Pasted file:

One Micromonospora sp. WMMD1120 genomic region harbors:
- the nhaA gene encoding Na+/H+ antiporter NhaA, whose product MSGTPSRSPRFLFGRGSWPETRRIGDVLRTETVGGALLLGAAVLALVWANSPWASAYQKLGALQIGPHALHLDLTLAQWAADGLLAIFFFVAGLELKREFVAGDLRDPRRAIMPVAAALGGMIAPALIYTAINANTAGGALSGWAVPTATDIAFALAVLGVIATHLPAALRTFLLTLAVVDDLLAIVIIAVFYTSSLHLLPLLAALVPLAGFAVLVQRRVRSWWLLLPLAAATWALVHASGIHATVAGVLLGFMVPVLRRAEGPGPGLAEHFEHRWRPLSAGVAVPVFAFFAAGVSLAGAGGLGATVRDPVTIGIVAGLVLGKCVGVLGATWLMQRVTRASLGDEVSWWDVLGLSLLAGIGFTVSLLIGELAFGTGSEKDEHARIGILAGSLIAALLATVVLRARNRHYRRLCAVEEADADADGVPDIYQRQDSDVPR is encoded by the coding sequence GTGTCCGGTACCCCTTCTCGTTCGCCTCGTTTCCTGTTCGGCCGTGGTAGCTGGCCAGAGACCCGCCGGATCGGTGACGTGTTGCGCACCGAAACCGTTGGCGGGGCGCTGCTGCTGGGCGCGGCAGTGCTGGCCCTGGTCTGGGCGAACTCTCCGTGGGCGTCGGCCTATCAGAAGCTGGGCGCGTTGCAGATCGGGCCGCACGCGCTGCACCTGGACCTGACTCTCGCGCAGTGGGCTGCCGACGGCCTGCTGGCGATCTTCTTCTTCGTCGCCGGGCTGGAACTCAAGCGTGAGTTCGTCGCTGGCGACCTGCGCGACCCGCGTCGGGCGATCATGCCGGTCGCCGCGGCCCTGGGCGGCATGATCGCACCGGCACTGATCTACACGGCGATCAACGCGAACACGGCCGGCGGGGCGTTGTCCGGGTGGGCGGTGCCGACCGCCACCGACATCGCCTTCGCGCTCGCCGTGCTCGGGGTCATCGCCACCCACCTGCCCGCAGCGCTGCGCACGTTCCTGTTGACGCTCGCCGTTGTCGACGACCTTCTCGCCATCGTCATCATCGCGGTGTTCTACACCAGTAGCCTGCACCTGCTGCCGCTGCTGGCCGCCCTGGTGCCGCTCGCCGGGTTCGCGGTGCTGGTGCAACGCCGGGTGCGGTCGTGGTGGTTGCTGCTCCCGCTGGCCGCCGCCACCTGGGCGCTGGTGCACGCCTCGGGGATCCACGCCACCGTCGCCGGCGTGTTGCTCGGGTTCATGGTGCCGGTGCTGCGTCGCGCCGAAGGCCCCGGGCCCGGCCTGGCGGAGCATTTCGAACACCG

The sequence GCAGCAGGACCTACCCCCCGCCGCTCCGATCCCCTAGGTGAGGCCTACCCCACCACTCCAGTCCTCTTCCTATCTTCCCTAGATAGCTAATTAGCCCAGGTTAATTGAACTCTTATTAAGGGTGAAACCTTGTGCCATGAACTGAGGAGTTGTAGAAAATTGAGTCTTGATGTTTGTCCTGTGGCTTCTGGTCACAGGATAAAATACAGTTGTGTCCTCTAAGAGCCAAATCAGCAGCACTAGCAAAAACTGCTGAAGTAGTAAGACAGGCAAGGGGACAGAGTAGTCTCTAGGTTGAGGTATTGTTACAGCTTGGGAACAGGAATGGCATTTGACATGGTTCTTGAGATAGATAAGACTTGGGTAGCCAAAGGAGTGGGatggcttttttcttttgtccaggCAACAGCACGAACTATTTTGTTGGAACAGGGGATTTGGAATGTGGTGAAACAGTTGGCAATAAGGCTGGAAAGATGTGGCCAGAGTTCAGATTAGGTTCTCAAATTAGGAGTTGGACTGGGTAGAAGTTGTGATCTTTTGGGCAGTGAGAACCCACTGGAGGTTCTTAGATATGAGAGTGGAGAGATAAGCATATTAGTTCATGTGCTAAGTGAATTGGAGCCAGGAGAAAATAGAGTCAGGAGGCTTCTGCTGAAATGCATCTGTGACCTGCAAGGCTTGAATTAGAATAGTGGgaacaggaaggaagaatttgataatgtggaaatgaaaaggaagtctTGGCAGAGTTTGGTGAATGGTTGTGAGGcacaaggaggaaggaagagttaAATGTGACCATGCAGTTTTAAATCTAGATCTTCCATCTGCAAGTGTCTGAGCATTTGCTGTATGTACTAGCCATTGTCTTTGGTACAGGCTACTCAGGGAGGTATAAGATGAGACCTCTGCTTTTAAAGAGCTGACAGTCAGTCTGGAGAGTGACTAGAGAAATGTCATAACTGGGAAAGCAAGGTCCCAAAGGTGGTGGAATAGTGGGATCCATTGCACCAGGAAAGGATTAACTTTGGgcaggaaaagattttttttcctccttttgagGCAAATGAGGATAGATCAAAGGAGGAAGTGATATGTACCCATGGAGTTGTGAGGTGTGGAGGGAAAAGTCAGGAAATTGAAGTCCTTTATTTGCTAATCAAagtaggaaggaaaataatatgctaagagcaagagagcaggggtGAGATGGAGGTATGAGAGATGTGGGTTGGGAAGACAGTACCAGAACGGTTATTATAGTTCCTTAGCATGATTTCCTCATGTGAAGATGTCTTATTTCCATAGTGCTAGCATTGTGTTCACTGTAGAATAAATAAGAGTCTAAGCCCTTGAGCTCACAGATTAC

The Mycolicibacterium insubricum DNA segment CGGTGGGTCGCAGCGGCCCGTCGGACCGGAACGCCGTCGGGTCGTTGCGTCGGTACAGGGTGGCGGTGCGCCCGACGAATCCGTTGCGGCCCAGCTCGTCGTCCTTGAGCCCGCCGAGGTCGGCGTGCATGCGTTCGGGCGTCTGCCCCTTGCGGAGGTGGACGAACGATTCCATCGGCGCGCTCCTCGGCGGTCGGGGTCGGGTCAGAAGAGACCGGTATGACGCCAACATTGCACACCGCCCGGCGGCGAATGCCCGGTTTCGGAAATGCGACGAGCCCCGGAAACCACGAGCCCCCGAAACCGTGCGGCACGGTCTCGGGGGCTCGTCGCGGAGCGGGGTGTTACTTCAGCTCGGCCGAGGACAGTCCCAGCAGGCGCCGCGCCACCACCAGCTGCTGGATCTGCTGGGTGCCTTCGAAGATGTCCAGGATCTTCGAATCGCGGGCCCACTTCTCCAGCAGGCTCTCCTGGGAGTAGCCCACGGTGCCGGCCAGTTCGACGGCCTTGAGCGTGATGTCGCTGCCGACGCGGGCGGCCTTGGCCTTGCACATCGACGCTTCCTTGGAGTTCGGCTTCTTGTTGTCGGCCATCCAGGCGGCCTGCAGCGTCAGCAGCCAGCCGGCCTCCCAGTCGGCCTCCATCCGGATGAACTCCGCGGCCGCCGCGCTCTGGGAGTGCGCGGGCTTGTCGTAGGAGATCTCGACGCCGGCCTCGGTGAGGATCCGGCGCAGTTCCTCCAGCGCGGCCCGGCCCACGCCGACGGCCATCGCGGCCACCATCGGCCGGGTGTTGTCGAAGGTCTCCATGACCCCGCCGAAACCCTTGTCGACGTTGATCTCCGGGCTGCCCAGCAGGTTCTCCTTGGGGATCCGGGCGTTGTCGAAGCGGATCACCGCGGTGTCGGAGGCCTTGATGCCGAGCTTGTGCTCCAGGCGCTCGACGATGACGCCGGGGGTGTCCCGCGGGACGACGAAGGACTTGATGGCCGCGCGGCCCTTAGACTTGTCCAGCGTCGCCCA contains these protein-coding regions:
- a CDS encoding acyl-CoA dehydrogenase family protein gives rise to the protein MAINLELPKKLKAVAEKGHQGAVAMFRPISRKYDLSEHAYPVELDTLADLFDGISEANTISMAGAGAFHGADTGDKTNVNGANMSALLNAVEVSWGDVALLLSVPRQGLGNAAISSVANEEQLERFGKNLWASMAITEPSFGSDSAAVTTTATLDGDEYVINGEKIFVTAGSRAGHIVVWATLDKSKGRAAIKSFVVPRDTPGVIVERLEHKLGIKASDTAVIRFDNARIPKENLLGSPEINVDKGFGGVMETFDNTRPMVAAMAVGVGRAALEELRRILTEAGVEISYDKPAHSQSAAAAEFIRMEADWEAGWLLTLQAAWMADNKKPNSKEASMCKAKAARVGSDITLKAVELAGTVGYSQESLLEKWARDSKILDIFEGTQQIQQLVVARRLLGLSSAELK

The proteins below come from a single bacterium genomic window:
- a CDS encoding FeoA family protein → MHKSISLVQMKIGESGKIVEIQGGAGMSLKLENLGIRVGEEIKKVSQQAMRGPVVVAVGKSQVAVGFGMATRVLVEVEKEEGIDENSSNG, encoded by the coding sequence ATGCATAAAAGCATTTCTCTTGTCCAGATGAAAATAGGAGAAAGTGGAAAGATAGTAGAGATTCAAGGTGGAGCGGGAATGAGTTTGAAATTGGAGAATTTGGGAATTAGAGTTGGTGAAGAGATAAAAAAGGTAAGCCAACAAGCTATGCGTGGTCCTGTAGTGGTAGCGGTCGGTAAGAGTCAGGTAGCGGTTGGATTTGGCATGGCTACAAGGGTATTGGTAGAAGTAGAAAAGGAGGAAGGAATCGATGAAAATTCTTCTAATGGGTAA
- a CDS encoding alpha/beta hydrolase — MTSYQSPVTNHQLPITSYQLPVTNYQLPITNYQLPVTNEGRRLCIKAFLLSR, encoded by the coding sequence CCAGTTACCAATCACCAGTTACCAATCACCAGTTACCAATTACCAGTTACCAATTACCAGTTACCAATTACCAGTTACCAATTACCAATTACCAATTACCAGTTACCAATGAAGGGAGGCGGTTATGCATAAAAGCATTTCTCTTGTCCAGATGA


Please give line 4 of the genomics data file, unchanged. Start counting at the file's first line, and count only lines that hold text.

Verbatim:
The Mycolicibacterium insubricum DNA segment CGGTGGGTCGCAGCGGCCCGTCGGACCGGAACGCCGTCGGGTCGTTGCGTCGGTACAGGGTGGCGGTGCGCCCGACGAATCCGTTGCGGCCCAGCTCGTCGTCCTTGAGCCCGCCGAGGTCGGCGTGCATGCGTTCGGGCGTCTGCCCCTTGCGGAGGTGGACGAACGATTCCATCGGCGCGCTCCTCGGCGGTCGGGGTCGGGTCAGAAGAGACCGGTATGACGCCAACATTGCACACCGCCCGGCGGCGAATGCCCGGTTTCGGAAATGCGACGAGCCCCGGAAACCACGAGCCCCCGAAACCGTGCGGCACGGTCTCGGGGGCTCGTCGCGGAGCGGGGTGTTACTTCAGCTCGGCCGAGGACAGTCCCAGCAGGCGCCGCGCCACCACCAGCTGCTGGATCTGCTGGGTGCCTTCGAAGATGTCCAGGATCTTCGAATCGCGGGCCCACTTCTCCAGCAGGCTCTCCTGGGAGTAGCCCACGGTGCCGGCCAGTTCGACGGCCTTGAGCGTGATGTCGCTGCCGACGCGGGCGGCCTTGGCCTTGCACATCGACGCTTCCTTGGAGTTCGGCTTCTTGTTGTCGGCCATCCAGGCGGCCTGCAGCGTCAGCAGCCAGCCGGCCTCCCAGTCGGCCTCCATCCGGATGAACTCCGCGGCCGCCGCGCTCTGGGAGTGCGCGGGCTTGTCGTAGGAGATCTCGACGCCGGCCTCGGTGAGGATCCGGCGCAGTTCCTCCAGCGCGGCCCGGCCCACGCCGACGGCCATCGCGGCCACCATCGGCCGGGTGTTGTCGAAGGTCTCCATGACCCCGCCGAAACCCTTGTCGACGTTGATCTCCGGGCTGCCCAGCAGGTTCTCCTTGGGGATCCGGGCGTTGTCGAAGCGGATCACCGCGGTGTCGGAGGCCTTGATGCCGAGCTTGTGCTCCAGGCGCTCGACGATGACGCCGGGGGTGTCCCGCGGGACGACGAAGGACTTGATGGCCGCGCGGCCCTTAGACTTGTCCAGCGTCGCCCA contains these protein-coding regions: